Stateside: Forget 2004, Here's Someone For 2008
Forget 2004, Here's Someone For 2008
I guess I spoke too soon when I said a couple of weeks ago that the folks hoping to be the Democratic candidate for President in 2004 were ignoring California. Heck, even one Republican hopeful - GW Bush - will be in San Francisco soon for a fundraiser, albeit at the airport (where the pilots are).
Last week, The City saw Howard Dean, who has been at 19 percent in the polls of likely presidential primary voters in New Hampshire for several months now, and Dennis Kucinich, who is at 1 percent in the same polls alongside Carol Moseley-Braun and Al Sharpton. In the next couple of weeks John Edwards and Bob Graham will both visit. All these visits are to aid fundraising efforts here in the Democrats' cash cow state.
Will there even be a 2004 presidential election? Gore Vidal, in the June 2 edition of The Nation seems to be entertaining the possibility that there won't be. I entertain the possibility that, given a choice between a Bush/Cheney or Kerry/Graham combo, the lights will go on in California and they'll vote for a Green combo instead. Which would mean that California's crucial electoral college votes could be used to exact some common sense out of whichever wing of the Republocrats needs those votes to get into the oval office.
Practically speaking, however, it's probably going to be the Anarchists who have the most success in the 2004 election, without even trying. Their aim is to discourage as many people as possible from voting, thereby creating the lowest voter turnout in election history. Talk about having circumstances on your side!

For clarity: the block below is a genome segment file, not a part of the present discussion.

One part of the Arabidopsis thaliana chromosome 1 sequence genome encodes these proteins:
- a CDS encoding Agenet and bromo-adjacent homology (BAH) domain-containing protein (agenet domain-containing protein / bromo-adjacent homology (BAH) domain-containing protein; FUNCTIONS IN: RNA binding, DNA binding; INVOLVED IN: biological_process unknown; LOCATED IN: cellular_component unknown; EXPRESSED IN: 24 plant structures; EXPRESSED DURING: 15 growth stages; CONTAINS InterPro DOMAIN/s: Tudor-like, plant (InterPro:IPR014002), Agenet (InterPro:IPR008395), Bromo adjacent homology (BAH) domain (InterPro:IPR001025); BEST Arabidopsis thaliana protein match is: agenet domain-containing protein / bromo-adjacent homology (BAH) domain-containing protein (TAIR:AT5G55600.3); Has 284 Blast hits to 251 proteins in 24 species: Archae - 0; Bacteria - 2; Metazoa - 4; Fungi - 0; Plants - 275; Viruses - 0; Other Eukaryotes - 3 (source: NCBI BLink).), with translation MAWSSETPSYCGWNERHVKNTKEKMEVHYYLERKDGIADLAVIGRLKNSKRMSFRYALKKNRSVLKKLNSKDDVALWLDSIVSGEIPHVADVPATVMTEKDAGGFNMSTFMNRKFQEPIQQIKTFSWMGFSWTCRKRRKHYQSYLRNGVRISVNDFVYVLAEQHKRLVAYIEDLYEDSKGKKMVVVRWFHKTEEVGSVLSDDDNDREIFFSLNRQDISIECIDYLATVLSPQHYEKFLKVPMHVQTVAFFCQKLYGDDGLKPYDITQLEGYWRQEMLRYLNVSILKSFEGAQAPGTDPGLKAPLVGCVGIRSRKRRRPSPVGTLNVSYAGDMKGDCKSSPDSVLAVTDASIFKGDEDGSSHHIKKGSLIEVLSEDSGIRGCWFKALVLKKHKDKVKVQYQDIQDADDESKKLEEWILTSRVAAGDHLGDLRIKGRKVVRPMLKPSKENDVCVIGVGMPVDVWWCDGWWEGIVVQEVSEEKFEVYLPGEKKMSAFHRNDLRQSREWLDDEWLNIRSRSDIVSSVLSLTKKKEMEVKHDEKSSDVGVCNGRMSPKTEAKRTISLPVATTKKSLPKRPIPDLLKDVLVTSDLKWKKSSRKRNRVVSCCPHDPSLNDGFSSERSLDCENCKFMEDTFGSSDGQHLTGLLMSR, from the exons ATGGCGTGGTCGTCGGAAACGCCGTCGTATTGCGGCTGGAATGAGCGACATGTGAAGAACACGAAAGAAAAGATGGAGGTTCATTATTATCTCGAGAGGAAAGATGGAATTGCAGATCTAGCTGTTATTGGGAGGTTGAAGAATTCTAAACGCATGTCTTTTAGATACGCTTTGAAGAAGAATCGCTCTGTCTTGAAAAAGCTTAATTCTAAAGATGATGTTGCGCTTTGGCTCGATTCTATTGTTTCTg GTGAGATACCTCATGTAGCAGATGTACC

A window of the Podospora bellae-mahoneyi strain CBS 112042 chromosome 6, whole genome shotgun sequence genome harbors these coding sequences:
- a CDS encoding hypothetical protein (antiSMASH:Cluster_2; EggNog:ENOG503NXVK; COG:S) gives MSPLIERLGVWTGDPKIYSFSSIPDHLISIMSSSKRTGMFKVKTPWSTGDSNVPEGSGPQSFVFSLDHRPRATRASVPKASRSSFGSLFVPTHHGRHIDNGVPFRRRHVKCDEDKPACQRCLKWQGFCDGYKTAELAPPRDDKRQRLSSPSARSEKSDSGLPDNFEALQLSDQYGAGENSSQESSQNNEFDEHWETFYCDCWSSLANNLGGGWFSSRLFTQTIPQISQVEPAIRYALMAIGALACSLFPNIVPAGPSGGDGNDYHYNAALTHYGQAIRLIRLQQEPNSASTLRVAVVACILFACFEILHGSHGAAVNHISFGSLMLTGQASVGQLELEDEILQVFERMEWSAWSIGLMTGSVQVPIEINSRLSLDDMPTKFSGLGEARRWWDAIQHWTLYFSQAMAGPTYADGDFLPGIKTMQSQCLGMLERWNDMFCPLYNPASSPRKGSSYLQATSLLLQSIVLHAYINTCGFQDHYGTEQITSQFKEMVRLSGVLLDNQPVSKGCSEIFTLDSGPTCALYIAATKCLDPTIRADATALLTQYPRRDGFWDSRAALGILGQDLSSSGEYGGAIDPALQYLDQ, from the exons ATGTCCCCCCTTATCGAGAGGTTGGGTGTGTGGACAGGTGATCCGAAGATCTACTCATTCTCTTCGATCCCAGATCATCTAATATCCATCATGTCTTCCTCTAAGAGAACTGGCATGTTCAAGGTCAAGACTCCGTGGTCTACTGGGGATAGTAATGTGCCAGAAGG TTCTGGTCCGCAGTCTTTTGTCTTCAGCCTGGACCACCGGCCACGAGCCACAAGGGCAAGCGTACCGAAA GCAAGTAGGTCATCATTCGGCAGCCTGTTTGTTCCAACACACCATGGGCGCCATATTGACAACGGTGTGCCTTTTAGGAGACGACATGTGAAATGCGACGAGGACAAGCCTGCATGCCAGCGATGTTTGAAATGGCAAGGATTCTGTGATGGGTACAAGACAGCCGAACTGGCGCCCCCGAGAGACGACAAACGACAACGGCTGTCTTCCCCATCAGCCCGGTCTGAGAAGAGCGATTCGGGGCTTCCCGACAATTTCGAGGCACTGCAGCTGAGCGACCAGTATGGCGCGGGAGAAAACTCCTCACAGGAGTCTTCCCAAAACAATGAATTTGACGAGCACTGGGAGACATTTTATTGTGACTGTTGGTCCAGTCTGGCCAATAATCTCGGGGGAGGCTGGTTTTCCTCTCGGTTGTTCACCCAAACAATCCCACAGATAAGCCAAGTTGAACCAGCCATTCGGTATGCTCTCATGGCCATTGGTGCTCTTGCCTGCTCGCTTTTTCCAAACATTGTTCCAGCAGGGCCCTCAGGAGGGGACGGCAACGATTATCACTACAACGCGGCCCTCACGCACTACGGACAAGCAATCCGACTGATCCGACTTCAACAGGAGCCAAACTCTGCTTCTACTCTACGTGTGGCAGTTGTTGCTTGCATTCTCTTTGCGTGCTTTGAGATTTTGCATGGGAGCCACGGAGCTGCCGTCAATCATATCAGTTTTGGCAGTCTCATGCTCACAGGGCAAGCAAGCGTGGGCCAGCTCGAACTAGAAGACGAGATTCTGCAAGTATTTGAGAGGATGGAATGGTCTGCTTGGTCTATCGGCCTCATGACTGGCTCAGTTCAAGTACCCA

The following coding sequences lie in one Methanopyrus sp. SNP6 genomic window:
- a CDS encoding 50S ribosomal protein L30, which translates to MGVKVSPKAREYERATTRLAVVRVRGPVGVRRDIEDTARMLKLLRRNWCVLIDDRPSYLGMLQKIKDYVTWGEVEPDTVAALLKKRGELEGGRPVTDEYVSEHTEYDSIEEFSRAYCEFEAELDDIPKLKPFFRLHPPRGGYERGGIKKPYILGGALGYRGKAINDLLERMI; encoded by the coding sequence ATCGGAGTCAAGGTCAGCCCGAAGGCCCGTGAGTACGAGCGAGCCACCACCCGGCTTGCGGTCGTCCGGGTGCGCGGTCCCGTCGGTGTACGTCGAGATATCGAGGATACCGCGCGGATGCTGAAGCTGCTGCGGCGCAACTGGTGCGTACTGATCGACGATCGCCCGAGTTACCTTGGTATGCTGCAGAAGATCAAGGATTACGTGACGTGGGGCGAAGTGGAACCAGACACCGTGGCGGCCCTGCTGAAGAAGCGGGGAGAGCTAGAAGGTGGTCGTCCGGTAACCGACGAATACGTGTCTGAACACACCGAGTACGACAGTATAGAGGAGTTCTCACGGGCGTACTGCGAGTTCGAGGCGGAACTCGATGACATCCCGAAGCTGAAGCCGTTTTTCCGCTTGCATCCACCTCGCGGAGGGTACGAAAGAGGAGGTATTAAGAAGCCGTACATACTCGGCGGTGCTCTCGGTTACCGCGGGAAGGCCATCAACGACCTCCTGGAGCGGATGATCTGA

There really doesn't seem to be much point in paying any attention to the 2004 election, but I have to say that I did recently attend a talk by someone who could be a good candidate in 2008 - David Bonior. He represented the 10th Congressional District of Michigan from 1976 until last year. From 1991-2002, Congressman Bonior was the Democratic Whip, the second in command in the House Democratic Leadership. He didn't stand again for Congress in 2002.
A self-proclaimed working class boy from the east side of Detroit, he has been praised as being a model legislator. At the talk I attended, he recounted how his secretary saved him from too much head-swelling by pointing out the dictionary definition of "model" is "a small representation of the real thing." He was speaking during a short visit to the Bay Area at the beginning of April, promoting his idea for a North American Parliamentary Union.
The talk had nothing to do with any election campaigning; NAPU is a project dear to his heart. He sees it as a way to ensure human development and prosperity for all - something that the North American Free Trade Agreement has not been able to deliver. NAPU's proposed democratic structure would enfranchise all citizens, not just recognise only one class of citizen, as NAFTA does - if you can call multinationals citizens.
Furthermore, Bonior said NAFTA has become the governing constitution in North America. He gave the example of UPS (a worldwide courier service) being about to sue Canada because Canada thinks that mail is a public service. In Mexico, 85 percent of the banking system is now foreign-owned. Individuals have no human rights under NAFTA, he said, and unchecked market forces are no guarantee of social change or social justice, as free trade proponents claim.
A North American Parliamentary Union would be modeled on the European Parliament. It could be appointed or elected, be grouped according to nation or ideology, have its power limited to an advisory role, and comprise just the NAFTA countries or include Central America as well. However it was structured, it need not meet too frequently, Bonior said. He saw it as a counterbalance to the distortionary effects the North American Free Trade Agreement is having on relations between Canada, the US, and Mexico.